Friday, September 21, 2012
Philosophy is the study of general and fundamental problems, such as those connected with reality, existence, knowledge, values, reason, mind, and language. Philosophy is distinguished from other ways of addressing such problems by its critical, generally systematic approach and its reliance on rational argument. The word "philosophy" comes from the Greek φιλοσοφία (philosophia), which literally means "love of wisdom".
Wednesday, September 19, 2012
Deism is a philosophy which holds that reason and observation of the natural world, without the need for organized religion, can determine that the universe is the product of a creator.
Deism holds that God does not intervene with the functioning of the natural world in any way, allowing it to run according to the laws of nature that he configured when he created all things. God is thus conceived to be wholly transcendent and never immanent.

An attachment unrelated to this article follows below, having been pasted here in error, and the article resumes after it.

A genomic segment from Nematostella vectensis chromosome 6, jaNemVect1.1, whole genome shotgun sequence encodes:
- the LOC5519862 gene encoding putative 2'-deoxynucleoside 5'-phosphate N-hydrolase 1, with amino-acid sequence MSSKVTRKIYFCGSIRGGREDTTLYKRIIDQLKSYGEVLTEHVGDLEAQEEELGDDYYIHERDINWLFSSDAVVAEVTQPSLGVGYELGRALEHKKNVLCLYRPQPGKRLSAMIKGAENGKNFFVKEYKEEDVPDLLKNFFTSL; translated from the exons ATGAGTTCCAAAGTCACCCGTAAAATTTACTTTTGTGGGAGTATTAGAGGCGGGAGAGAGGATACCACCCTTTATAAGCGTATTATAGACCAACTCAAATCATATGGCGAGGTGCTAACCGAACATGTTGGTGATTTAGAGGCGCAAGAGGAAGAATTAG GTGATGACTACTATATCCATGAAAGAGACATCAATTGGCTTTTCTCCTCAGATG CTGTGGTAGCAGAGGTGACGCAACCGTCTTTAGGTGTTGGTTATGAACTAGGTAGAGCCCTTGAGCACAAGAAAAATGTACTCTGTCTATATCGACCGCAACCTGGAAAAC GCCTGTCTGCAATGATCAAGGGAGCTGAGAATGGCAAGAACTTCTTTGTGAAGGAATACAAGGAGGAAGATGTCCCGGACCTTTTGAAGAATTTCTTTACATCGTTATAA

Tuesday, September 18, 2012
“And yet some people actually imagine that the revelation in God’s Word is not enough to meet our needs. They think that God from time to time carries on an actual conversation with them, chatting with them, satisfying their doubts, testifying to His love for them, promising them support and blessings. As a result, their emotions soar; they are full of bubbling joy that is mixed with self-confidence and a high opinion of themselves. The foundation for these feelings, however, does not lie within the Bible itself, but instead rests on the sudden creations of their imaginations. These people are clearly deluded. God’s Word is for all of us and each of us; He does not need to give particular messages to particular people.”
― Jonathan Edwards
“All truth is given by revelation, either general or special, and it must be received by reason. Reason is the God-given means for discovering the truth that God discloses, whether in his world or his Word. While God wants to reach the heart with truth, he does not bypass the mind.”
― Jonathan Edwards via @HiddenGod
Monday, September 17, 2012